That’s changed, thankfully, with a lengthy Jan. 4 update to the guidelines that breaks down in painstaking detail exactly who should be doing precisely what and when. (That this renders the guidelines overwhelmingly dense feels a bit churlish to mention at this point.) Still, it would have been nice to have this information before we started speculating in our living rooms and message boards, swapping cobbled-together pet theories like questionable NFTs. Even an acknowledgment that the question was out there but that a consensus on the answer hadn’t been reached yet would have been helpful — something the CDC did in a topic-specific science brief elsewhere on its site. But without that information making it to the guidelines, the black market moved in to confidently provide multiple, often conflicting, answers that changed over time. Americans are exhausted and overwhelmed, and this kind of situation only makes it worse. 

Consider the rise of the scientist Twitter celebrity — credible professionals who share their research, analysis and hot takes in a public forum. These people aren’t stupid and they aren’t trying to mislead, but they’re still part of the black market of COVID information that makes decision-making harder, not easier. How was the average person supposed to understand what choices to make when a Harvard epidemiologist was encouraging the widespread use of rapid at-home tests to reduce the risk of COVID transmission but the FDA was still saying asymptomatic people shouldn’t use them? If one of the best sources of information on the effectiveness of different types of masks is a mechanical engineer from a data-storage company whose credentials don’t appear on his social-media bios, how are most people supposed to know he’s trustworthy — or even to have heard about him at all? Conversely, if a guy with impeccable-sounding credentials and tons of spots on TV news is regarded as a frequently wrong, alarmist self-promoter by a lot of other scientists, how would the general public know that?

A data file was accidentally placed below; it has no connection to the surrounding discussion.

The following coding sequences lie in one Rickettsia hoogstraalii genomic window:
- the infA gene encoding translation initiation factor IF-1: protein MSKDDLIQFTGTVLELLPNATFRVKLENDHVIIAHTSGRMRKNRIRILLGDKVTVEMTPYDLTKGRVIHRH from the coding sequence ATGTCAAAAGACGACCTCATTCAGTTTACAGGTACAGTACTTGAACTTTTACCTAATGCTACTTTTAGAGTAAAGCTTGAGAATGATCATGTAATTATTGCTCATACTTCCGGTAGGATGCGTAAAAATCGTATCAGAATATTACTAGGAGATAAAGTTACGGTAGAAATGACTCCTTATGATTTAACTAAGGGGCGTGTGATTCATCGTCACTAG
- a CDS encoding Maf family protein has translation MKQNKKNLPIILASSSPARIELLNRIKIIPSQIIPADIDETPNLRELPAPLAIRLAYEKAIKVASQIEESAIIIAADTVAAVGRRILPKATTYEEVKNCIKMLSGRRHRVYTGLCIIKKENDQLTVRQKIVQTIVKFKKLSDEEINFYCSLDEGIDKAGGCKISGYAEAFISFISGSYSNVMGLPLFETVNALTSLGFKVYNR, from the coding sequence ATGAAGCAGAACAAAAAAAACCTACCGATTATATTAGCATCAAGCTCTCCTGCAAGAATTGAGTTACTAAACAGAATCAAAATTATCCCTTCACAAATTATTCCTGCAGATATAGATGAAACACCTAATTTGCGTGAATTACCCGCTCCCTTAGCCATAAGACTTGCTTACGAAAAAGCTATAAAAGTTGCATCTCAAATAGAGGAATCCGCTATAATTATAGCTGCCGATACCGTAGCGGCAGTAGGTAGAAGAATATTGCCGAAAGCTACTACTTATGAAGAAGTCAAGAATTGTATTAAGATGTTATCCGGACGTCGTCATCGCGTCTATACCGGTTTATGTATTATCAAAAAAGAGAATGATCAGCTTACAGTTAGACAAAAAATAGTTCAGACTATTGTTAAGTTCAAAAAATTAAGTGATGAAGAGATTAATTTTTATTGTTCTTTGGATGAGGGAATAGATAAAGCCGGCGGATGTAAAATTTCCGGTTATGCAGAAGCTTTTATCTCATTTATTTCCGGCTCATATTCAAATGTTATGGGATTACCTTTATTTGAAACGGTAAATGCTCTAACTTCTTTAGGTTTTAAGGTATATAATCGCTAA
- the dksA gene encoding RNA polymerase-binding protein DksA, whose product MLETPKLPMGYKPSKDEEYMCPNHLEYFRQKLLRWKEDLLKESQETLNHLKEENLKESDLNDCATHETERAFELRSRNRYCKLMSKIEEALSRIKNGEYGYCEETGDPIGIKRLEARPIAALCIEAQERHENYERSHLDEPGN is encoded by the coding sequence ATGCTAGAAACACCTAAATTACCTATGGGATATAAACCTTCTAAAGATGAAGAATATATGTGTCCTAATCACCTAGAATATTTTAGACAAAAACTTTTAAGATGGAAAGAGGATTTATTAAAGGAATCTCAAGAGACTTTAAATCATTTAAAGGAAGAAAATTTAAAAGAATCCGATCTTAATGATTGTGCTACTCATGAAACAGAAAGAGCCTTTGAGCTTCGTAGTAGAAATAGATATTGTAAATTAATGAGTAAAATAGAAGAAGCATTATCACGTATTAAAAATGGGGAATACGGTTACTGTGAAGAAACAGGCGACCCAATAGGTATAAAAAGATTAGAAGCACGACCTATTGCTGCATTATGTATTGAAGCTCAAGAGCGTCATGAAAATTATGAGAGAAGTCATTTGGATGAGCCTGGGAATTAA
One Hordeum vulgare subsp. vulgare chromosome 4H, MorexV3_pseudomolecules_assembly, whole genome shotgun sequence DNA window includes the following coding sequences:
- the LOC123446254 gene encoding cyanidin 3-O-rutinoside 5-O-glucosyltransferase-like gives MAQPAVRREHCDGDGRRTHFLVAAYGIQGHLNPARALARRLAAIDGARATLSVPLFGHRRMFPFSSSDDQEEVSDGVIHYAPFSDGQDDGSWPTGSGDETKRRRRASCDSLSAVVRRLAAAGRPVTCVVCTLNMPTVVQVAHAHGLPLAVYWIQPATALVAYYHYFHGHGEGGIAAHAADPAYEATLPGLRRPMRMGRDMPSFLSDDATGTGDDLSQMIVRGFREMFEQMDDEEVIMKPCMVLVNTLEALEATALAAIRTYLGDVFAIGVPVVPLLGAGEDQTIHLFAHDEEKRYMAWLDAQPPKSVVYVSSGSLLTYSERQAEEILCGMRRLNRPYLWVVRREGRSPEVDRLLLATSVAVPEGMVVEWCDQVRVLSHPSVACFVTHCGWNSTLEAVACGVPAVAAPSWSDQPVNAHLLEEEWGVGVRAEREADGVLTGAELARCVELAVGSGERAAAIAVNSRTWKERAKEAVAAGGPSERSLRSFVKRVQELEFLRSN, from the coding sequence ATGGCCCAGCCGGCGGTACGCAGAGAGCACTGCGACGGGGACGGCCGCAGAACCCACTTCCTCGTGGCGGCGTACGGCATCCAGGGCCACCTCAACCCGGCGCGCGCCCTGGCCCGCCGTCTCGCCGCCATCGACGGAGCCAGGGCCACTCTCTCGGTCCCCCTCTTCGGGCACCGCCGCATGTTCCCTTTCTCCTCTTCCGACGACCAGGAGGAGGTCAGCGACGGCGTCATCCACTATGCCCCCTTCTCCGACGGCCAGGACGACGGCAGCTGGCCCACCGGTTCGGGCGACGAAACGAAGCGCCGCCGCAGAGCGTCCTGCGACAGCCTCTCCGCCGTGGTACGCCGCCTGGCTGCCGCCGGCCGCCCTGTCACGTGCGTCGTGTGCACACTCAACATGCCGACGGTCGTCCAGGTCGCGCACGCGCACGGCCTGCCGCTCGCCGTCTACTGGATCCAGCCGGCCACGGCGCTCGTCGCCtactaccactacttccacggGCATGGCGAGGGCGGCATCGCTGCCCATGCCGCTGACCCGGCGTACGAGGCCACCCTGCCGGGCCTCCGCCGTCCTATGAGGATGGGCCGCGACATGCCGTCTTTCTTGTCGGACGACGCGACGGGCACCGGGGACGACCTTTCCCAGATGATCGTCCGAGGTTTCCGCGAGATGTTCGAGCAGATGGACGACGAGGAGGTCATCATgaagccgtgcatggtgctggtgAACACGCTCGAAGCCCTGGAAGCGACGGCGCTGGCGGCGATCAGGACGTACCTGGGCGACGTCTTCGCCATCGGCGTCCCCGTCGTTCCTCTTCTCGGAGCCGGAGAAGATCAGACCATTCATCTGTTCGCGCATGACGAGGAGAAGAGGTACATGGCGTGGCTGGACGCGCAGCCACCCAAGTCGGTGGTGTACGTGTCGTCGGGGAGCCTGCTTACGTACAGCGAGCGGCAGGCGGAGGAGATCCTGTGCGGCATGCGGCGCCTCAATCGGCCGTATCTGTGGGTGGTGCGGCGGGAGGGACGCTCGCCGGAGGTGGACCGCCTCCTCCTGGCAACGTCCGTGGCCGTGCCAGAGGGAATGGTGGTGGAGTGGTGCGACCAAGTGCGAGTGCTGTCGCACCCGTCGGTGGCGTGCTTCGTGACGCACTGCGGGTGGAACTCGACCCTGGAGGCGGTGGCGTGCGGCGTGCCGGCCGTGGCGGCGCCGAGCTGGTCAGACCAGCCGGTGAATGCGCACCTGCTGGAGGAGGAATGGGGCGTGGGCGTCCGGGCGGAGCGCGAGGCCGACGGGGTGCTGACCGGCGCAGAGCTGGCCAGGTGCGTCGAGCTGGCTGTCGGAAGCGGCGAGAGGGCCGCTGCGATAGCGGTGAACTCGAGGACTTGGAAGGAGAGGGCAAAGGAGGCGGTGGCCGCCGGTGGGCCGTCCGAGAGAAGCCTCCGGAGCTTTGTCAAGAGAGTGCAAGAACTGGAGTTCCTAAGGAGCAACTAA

Even your own doctor, whom you may trust more than anybody else, could be one of the many M.D.s who don’t actually know a ton about virology, epidemiology or the latest research on a new COVID strain — and maybe shouldn’t even be expected to. I like to think the news media is capable of compiling data, reviewing evidence and sometimes coming up with answers to questions the CDC is ignoring, but which news outlets do you trust to do that? 

Through the gaps in the official guidelines, I can see things that I, along with other reporters, have written about — like the CDC’s long, notorious history of risk aversion, which has led it to avoid making statements on questions long after many of the very scientists it’s citing have determined there’s enough evidence to say something about it. Or the tightening vise the agency has found itself in, between that well-meaning tendency and the political pressures placed on it by two presidential administrations. But the lack of leadership has consequences, and one of them is burnout. When we have to get our facts on the black market, every question becomes a moment where my COVID guy and your COVID guy could end up telling us vastly different things. The weight of navigating what we are supposed to do then is crushing us all. 

I don’t have a good answer for this. I am frequently finding myself confused, frustrated and angry. I end up feeling like the advice is more convoluted, the opinions more divergent, and the choices harder to make than they really are. I feel like I’m trying to change a tire, in the dark, with a set of instructions only available in a language I don’t read fluently and a person on the sidewalk constantly trying to tell me what he thinks I should do. And I want you to know that if you feel similar, well, you’re not alone. This isn’t your fault, and you aren’t a failure. Instead, it’s the system that has failed you, and you’re doing the best you can in the back alley. 

Maggie Koerth is a senior science writer for FiveThirtyEight.